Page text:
When this is particularly so, like at weekday mass or senior parishioners mass or mass for a particular group, one can feel the spiritual ‘buzz’ as one might say.
To use another example; in the cold weather it is not the number of radiators in your house that matters but the degree of heat they give off.
So it is not the size of the congregation, or the size of the P.P.C. that impresses God but they’re freely given dedication and commitment.
It is good to examine my conscience as regards the why of my religious practises, not so that I stop them if I find that they are motivated by perceived obligation or fear or to merely please someone else but rather that I try to upgrade my motivation to that of gratitude to God and pray for this change.
Developing my trust and confidence in the goodness and love of my God is the surest way of doing this.

Corpus Christi (C) 2019

The reason we have the Mass is that Jesus of Nazareth asked us (his followers) to do what he had done at the Last Supper as a way of remembering Him ( that is everything that Our God has and will do for his creation, especially human beings). The Eucharists exists, not as a separate entity but as part of what He (Jesus) did at the Last Supper.

‘Do this in memory of me’ He said to his followers. He did not say when they should do it or how often they should do it. While to ‘do this in memory of me’ is a direct request of Jesus, when we do it or how often we do it is a purely human regulation. While I can clearly see the reasons for these human regulations I can also clearly see how these human regulations can and do change what should be a happy and joyful gathering into a burdensome and often boring repetition. Then it becomes an obligation with a sanction attached. Hardly what Jesus of Nazareth had in mind.

I think that there should not be a separate feast of corpus christi.
The Eucharist, which is inseparable from the Mass, tends to be treated as a separate entity and worshipped and adored as such. (We have adoration of the Blessed Sacrament rather than adoration of God, the Holy Trinity)
To me it is a bit like adoring some work of God’s hand rather than adoring God Himself.
Many will argue that adoration of the Blessed Sacrament is adoration of God and that the visible host or tabernacle helps to focus ones attention.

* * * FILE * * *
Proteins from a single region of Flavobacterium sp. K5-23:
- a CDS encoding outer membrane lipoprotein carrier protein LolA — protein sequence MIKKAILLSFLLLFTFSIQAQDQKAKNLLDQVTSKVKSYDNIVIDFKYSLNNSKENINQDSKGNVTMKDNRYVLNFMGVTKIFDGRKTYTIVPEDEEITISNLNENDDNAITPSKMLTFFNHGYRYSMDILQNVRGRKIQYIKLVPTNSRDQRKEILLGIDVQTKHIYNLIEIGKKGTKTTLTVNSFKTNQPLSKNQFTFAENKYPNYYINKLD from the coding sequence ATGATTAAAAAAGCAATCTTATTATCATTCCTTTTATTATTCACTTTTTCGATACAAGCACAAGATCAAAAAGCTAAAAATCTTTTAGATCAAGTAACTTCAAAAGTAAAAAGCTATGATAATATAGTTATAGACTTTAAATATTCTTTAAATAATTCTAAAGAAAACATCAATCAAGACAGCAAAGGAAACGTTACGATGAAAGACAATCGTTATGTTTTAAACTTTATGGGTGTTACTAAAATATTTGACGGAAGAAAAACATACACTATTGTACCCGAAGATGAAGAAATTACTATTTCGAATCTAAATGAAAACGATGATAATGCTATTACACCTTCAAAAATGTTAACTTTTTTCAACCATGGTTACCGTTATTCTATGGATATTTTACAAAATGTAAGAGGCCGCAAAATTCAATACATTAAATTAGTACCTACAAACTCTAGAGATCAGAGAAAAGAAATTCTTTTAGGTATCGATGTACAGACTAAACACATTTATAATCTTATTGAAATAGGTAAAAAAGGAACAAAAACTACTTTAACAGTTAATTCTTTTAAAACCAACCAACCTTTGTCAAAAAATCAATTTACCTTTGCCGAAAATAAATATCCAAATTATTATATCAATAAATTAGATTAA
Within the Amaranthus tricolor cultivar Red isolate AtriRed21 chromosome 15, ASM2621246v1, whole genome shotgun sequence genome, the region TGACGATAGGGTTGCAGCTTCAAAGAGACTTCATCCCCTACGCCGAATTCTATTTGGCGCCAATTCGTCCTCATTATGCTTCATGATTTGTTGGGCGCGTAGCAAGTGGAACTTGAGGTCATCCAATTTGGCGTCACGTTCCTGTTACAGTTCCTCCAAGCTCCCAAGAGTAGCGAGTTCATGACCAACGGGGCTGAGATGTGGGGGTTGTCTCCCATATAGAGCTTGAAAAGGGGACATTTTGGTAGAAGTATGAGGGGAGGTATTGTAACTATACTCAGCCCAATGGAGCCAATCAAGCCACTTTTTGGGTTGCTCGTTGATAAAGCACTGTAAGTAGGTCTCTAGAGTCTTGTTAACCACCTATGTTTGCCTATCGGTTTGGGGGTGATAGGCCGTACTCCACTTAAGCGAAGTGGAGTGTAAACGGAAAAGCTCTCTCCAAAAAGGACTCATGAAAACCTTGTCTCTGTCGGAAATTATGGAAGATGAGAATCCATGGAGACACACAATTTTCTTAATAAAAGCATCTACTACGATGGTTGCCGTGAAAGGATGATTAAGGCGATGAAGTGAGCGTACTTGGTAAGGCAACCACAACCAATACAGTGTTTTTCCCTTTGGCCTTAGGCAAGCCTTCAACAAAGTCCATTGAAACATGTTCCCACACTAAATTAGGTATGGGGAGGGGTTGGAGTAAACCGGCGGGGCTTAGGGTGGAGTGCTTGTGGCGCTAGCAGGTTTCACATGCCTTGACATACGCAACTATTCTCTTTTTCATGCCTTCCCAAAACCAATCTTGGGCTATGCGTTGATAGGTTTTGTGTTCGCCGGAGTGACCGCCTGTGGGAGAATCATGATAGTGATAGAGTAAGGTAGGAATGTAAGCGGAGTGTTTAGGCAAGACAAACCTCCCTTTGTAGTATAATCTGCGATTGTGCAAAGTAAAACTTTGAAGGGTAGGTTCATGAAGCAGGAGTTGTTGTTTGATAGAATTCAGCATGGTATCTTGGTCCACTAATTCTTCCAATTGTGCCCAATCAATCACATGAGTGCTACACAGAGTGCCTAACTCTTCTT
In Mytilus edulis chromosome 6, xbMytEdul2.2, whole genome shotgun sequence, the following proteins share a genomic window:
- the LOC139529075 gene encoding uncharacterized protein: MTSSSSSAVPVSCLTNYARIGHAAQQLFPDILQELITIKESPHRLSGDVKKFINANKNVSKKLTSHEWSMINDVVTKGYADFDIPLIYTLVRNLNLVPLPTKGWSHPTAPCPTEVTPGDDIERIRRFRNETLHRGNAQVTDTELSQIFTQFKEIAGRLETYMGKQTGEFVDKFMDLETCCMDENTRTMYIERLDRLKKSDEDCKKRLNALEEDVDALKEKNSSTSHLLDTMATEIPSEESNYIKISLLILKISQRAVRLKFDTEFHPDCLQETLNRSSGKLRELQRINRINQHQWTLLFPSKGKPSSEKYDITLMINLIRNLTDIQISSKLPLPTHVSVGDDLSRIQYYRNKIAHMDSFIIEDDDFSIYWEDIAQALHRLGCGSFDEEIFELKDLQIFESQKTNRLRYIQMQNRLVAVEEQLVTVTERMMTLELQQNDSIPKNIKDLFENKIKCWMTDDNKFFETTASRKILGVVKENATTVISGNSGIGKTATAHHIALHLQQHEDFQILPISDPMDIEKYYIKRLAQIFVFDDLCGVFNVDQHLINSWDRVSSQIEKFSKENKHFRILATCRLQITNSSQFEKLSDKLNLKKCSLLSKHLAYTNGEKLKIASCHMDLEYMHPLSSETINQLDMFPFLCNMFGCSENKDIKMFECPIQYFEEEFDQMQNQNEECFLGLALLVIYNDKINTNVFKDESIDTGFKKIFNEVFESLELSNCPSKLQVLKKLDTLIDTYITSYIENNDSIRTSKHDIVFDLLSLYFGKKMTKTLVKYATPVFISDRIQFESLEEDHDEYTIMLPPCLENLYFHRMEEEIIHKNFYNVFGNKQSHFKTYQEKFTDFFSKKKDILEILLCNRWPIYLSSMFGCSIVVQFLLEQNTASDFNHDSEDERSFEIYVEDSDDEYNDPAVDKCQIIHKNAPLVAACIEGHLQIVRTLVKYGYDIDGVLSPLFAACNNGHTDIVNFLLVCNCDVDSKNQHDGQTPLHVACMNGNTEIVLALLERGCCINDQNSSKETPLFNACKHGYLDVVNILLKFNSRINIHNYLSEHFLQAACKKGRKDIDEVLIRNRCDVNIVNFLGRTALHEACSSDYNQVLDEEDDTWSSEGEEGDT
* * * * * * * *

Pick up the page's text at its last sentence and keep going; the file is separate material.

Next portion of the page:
This is true but it is also true that the Host can, for many, take the place of God as the object of worship. For example we have Benediction straight after Mass (what a strange custom even if you do like it). We have 40 hours adoration of the Blessed Sacrament. We have religious orders whose whole existence is centred round perpetual adoration of the Blessed Sacrament.
You can argue that our Church has endorsed these practises, which to my mind is begging the question, as our Church has endorsed many questionable practises down the years.

From the beginning of Christianity, the Mass (‘do this in memory of me’) was the central act of worship for Christians. The Host (the bread consecrated at Mass) was only physically separate from Mass when brought to the sick who could not get to Mass, as a symbol of their spiritual presence at, and participation in, the Mass.

Then for convenience sake some Hosts were kept after mass for later distribution to the sick. This safe place for keeping the Hosts was called the tabernacle. Then people started praying to the Host in the tabernacle. Then gradually a whole cult and liturgy evolved around these Hosts.
The Blessed Sacrament (the Host) only has meaning within the Mass and with reference to the Mass. All cultic liturgies and practises involving the Blessed Sacrament must be firmly anchored to the Mass and refer directly to the Mass (the Last Supper).

What is wrong with approaching God my Father directly? Does approaching God indirectly, through some saint or through his mother, or through some symbol or relic etc. reveal a certain lack of trust in and suspicion of, God’s love, care, and compassion for me?

I am not condemning these indirect approaches to God (use them if you find them helpful) but do think of what I have said and do not be afraid to recalibrate your approach to your God.

Eucharistic ministers might try to focus the sick person’s mind on the celebration of the worshipping community from which the Eucharist emanates.